To my mind, the conduct of the Claimant in failing to take any steps to deal with his appeal between July 1998 and 25 th August 2001, with the exception of those letters in June and July 1999, is unreasonable."


On the last occasion I said that on the basis of the facts there set out by Judge Green, his conclusion seemed unassailable. However I also observed that Mr Ali blames his solicitors, or indeed the court, for lack of activity in that period and I will return to the delay between 1998 and 2001 in the light of the submissions which have been made to this court by Mr Cranston. Mr Ali was unaware of paragraph 19(1) of the practice direction to CPR Part 51, which provides:

"If any existing proceedings have not come before a judge, at a hearing or on paper, between 26 April 1999 and 25 April 2000, these proceedings shall be stayed."

Paragraph 19(2) provides:

"Any party to those proceedings may apply for the stay to be lifted."

No such application was made. However, it appears that, notwithstanding that stay, the court fixed the date for the appeal as 7 May 2002.


After the appeal had been resurrected, Mr Hudson applied for a stay of the appeal. That application...

To continue reading

Request your trial
33 cases
  • Pannone LLP v Aardvark Digital Ltd
    • United Kingdom
    • Chancery Division
    • 26 March 2013
    ...the money to comply with an order for security for costs was a prime consideration, in view of the terms of Article 6. In Ali v Hudson [2003] EWCA Civ 1793, after citing Simon Brown LJ in Olatawura, Clarke LJ went further, saying: "[40] Those principles show that the power to order sec......
  • JSC VTB Bank (a company incorporated in Russia) v Pavel Valerjevich Skurikhin
    • United Kingdom
    • Queen's Bench Division (Commercial Court)
    • 13 November 2018
    ...has, without good reason, failed to comply with a rule, practice direction or a relevant pre-action protocol.” 73 In Ali v Hudson [2003] EWCA Civ 1793, there was an application for a stay of a claimant's appeal from an order striking out his claim, and for security for the costs of the app......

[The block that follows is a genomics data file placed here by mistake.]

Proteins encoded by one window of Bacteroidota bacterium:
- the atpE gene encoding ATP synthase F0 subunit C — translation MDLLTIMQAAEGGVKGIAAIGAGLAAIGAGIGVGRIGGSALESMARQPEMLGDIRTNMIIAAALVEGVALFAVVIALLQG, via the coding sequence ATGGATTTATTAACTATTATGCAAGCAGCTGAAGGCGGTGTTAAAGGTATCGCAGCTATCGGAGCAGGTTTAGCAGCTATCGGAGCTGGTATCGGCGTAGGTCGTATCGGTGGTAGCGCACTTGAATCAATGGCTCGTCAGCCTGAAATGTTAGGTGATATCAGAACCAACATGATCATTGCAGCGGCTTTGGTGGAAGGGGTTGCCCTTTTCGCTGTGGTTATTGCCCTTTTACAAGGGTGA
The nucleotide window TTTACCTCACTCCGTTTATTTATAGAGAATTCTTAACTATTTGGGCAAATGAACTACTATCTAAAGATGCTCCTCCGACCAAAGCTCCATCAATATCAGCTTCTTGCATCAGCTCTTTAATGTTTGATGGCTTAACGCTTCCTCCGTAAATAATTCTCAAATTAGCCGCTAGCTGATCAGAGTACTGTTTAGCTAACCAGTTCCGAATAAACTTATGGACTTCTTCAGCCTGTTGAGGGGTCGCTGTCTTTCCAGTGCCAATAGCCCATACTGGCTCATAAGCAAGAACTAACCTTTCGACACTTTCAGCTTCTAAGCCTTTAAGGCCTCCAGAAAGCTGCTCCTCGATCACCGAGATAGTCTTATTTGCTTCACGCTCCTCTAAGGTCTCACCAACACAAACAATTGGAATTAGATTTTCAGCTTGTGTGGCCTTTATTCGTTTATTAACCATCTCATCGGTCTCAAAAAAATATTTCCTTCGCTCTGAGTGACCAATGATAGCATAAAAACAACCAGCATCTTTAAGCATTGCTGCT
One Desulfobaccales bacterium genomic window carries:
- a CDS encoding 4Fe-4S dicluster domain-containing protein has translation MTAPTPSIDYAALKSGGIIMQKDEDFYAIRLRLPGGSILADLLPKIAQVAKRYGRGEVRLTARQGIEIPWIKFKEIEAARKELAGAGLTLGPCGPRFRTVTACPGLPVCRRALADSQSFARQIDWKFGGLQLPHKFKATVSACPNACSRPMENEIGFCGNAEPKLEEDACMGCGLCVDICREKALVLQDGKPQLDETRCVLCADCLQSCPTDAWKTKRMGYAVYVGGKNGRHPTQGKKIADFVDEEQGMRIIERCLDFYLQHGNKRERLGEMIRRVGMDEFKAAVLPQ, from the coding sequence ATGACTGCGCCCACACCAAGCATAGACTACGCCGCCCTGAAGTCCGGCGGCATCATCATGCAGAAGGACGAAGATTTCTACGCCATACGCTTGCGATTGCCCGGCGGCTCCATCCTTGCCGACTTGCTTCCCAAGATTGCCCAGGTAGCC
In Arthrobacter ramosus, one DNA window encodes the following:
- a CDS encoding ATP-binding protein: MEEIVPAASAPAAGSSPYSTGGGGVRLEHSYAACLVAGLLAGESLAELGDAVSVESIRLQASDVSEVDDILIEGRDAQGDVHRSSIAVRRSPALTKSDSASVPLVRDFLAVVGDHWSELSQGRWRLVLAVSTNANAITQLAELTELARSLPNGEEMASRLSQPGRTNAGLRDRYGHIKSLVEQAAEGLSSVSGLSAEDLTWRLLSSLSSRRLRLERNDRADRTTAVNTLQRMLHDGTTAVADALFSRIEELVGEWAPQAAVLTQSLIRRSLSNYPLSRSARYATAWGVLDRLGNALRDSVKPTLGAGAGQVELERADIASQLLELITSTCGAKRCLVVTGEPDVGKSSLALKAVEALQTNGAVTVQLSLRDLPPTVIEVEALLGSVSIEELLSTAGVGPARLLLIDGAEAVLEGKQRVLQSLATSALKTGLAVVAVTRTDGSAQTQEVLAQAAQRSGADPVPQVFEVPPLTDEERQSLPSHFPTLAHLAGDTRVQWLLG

• Resolution Chemicals Ltd v H. Lundbeck A/s
    • United Kingdom
    • Chancery Division (Patents Court)
    • 12 April 2013
    ...(Ch), [2011] FSR 22. Having considered the decisions of the Court of Appeal in Olatawura v Abiloye [2003] 1 WLR 275, Ali v Hudson [2003] EWCA Civ 1793 and Bryan Huscroft v P&O Ferries Ltd [2010] EWCA Civ 1483, he said at [32] (a passage that was not criticised on appeal: see [2011]......
  • Paul Gregory Allen (acting as Trustee of Adrian Jacobs (Deceased)) v (1) Bloomsbury Publishing Plc, (2) Joanne Kathleen Murray (professionally known as JK Rowling)
    • United Kingdom
    • Chancery Division
    • 18 March 2011 for costs is ordered solely because the case appears weak may be expected to be few and far between." 29 In Ali v Hudson (trading as Hudson Freeman Berg) [2003] EWCA Civ 1793; [2004] C.P. Rep 15, the Court of Appeal specifically considered the jurisdiction to order security fo......
  • Request a trial to view additional results

VLEX uses login cookies to provide you with a better browsing experience. If you click on 'Accept' or continue browsing this site we consider that you accept our cookie policy. ACCEPT